Redrawing of The Borders in Greater Middle East
By Shams uz Zaman
25 July, 2014
The speed, with which ISIL (or ISIS) conquered northern territory of Iraq, came as a surprise to everyone. It still remains unclear that for how long the organization would be able to control this newly established Islamic Emirate, as it may gradually fizzle out like of the Arab Spring which although had promised a lot but fell much short of expectations just adding more to the chaos. Whatever the case, first, the blame of this bloodshed and chaos stretching across the Greater Middle East rests primarily on the shoulders of the neo-cons at the Capitol Hill who crafted reckless plans to invade Iraq on false pretext and that too without a comprehensive plan.
Prior to 9/11, except for intelligence community, very few had heard of Al-Qaeda which was confined to few narrow geographical regions. Islamic militancy and terrorism was mainly restricted to Palestine and Kashmir where state oppression forced the masses to rise against tyranny. Other forms of Islamic militancy/terrorism, see as of today from Africa to Asia, was unheard of.
The U.S. invasions of Afghanistan and Iraq to secure Pax-Americana for the next century completely changed the perceptions amongst Muslims societies who were already troubled by the U.S. unqualified support for Israeli occupation of Palestinian territories.
These sentiments were effectively used by Al-Qaeda to recruit dissatisfied youth living under political oppression often supported by the U.S. thus expanding its base from few hundred to several thousand in just few years efficiently co-relating the Huntington’s ‘clash of civilizations’ thesis with the U.S. policies in Middle East.
Within years due to the neo-cons’ imprudent invasions, old Al-Qaeda has dissipated into now stands of eve more dangerous ideologies. The Taliban affiliates in Pakistan, Boko Haram in Nigeria, Al-Shabab and other splinter groups in African heartland and Arabian Peninsula, ISIL/ISIS and Al-Nusra front in Syria and Iraq are all some of these groups which although are not controlled by the traditional Al-Qaeda hierarchy but have gradually merged into the the ideological paradigm of its predecessor. Ideological and territorial influence of these groups is spreading across the continents, even holding on to territories in a spectacular display of power and resilience.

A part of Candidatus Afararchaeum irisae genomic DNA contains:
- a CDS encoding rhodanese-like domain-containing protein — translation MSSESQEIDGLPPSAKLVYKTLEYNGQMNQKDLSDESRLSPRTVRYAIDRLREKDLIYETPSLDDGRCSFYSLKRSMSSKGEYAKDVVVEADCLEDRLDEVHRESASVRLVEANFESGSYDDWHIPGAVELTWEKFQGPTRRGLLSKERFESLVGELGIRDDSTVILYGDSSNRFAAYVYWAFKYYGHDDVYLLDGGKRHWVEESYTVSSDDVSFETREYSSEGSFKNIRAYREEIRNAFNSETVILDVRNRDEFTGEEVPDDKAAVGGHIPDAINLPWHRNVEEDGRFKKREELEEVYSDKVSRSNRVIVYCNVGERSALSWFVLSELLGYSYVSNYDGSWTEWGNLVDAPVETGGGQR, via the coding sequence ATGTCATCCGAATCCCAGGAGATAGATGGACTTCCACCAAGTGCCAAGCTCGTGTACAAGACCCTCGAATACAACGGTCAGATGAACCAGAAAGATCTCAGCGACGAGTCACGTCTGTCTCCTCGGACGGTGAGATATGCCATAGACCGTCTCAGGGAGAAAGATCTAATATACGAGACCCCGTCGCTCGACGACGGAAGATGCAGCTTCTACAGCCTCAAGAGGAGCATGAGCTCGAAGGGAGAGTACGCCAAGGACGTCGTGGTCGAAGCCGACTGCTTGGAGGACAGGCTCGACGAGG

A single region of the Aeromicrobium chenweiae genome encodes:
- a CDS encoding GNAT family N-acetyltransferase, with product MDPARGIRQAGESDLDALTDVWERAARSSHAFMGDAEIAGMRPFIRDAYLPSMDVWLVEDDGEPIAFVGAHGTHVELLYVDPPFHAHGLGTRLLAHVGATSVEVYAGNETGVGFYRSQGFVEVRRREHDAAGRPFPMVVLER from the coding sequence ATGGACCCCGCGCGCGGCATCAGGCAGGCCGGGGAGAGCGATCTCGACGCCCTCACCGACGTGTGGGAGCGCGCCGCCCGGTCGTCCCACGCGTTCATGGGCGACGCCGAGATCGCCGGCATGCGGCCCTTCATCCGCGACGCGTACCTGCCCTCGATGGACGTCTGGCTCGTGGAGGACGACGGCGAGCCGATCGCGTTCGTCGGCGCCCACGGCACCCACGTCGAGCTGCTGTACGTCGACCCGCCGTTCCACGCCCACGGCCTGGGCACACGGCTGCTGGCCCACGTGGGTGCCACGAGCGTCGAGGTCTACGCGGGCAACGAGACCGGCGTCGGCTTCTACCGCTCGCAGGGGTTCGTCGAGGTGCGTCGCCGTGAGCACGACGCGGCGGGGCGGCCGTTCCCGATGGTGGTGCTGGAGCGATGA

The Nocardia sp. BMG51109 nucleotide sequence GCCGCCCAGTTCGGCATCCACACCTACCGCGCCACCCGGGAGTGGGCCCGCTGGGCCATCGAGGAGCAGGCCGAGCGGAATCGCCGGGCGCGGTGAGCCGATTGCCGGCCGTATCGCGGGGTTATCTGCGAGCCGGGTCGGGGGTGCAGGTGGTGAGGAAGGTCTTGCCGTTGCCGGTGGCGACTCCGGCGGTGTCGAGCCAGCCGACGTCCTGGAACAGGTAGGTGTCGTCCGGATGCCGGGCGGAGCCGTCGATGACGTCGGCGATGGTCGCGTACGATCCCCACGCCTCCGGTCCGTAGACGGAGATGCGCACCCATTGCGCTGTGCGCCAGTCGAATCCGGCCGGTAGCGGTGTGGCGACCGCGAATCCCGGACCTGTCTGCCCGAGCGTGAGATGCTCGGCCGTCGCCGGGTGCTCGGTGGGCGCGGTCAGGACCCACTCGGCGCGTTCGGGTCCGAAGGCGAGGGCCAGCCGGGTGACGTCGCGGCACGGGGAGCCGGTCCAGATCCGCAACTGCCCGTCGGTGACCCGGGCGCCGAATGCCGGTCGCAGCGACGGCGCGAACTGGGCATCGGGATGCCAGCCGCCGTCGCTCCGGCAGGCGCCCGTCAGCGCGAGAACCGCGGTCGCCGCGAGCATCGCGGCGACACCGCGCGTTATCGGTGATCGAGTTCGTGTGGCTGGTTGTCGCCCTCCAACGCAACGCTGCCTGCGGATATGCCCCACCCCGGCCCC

These groups and affiliates mostly don’t follow a unified chain of command and at times have even clashed with each other, but with a varying degree of intensity, they are unified on three fundamental principles which includes; militarily fighting the West, establishing a Sharia based Caliphate and outlawing the Shiite sect.
After fighting for over 13 long years NATO, ISAF and the U.S. forces have lost their appetite to fight in the Greater Middle East. This was illustrated in 2011 by former US defence secretary Robert Gates at the West Point, who said, “In my opinion, any future defense secretary who advises the president to again send a big American land army into Asia or into the Middle East or Africa should ‘have his head examined,’ as General MacArthur so delicately put it.” President Obama delivered almost the same message in 2014 while defining the main contours of his foreign policy.
But while the U.S. braces to end wars initiated in the backdrop of 9/11, for new Al-Qaeda affiliate groups, the war has actually just started. They enjoy several secure bases across Middle East and Africa with no dearth of recruits.